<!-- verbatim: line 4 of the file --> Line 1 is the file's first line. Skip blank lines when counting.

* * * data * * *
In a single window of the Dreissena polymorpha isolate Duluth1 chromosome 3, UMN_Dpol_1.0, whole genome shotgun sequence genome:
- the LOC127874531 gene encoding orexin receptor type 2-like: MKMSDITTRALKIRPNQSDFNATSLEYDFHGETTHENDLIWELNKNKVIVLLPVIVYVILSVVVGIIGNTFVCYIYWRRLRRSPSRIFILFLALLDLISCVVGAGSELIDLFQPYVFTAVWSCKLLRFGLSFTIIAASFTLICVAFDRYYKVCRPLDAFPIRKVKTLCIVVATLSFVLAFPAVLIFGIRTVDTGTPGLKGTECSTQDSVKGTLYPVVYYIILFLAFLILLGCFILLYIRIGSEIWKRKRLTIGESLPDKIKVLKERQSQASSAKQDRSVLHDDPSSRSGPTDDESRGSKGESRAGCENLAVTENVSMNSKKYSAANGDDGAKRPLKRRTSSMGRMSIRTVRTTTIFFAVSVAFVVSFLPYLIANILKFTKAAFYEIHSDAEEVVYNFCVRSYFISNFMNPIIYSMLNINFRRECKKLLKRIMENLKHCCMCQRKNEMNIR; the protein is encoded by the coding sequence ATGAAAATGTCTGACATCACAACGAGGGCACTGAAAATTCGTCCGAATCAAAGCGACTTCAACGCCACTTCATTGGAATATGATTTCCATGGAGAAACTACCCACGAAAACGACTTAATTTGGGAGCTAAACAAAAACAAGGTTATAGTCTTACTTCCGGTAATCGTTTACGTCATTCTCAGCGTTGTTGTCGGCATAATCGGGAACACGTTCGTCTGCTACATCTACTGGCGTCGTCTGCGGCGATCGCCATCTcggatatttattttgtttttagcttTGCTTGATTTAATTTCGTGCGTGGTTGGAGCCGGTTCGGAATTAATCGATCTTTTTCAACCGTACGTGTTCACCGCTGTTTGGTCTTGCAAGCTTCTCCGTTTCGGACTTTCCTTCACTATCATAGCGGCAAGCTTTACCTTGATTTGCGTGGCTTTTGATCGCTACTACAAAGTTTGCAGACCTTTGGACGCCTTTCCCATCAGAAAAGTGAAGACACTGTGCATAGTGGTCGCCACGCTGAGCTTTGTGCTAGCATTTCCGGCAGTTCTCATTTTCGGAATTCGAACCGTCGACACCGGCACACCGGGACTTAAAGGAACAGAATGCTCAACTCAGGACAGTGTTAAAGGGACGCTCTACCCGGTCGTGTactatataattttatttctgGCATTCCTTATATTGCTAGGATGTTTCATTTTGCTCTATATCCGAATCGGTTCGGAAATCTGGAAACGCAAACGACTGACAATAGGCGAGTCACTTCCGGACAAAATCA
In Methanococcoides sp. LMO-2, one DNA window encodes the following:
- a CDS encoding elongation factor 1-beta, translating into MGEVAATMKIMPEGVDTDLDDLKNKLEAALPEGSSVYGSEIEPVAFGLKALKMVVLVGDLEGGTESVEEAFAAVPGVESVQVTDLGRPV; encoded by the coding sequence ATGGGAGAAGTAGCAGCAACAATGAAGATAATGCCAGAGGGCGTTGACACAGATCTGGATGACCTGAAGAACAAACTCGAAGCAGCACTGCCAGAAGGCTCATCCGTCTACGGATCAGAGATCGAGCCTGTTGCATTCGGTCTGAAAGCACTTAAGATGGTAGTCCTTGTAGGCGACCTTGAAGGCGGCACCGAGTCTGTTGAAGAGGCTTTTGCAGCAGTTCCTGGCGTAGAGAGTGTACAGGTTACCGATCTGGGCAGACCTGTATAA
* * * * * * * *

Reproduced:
- a CDS encoding elongation factor 1-beta, translating into MGEVAATMKIMPEGVDTDLDDLKNKLEAALPEGSSVYGSEIEPVAFGLKALKMVVLVGDLEGGTESVEEAFAAVPGVESVQVTDLGRPV; encoded by the coding sequence ATGGGAGAAGTAGCAGCAACAATGAAGATAATGCCAGAGGGCGTTGACACAGATCTGGATGACCTGAAGAACAAACTCGAAGCAGCACTGCCAGAAGGCTCATCCGTCTACGGATCAGAGATCGAGCCTGTTGCATTCGGTCTGAAAGCACTTAAGATGGTAGTCCTTGTAGGCGACCTTGAAGGCGGCACCGAGTCTGTTGAAGAGGCTTTTGCAGCAGTTCCTGGCGTAGAGAGTGTACAGGTTACCGATCTGGGCAGACCTGTATAA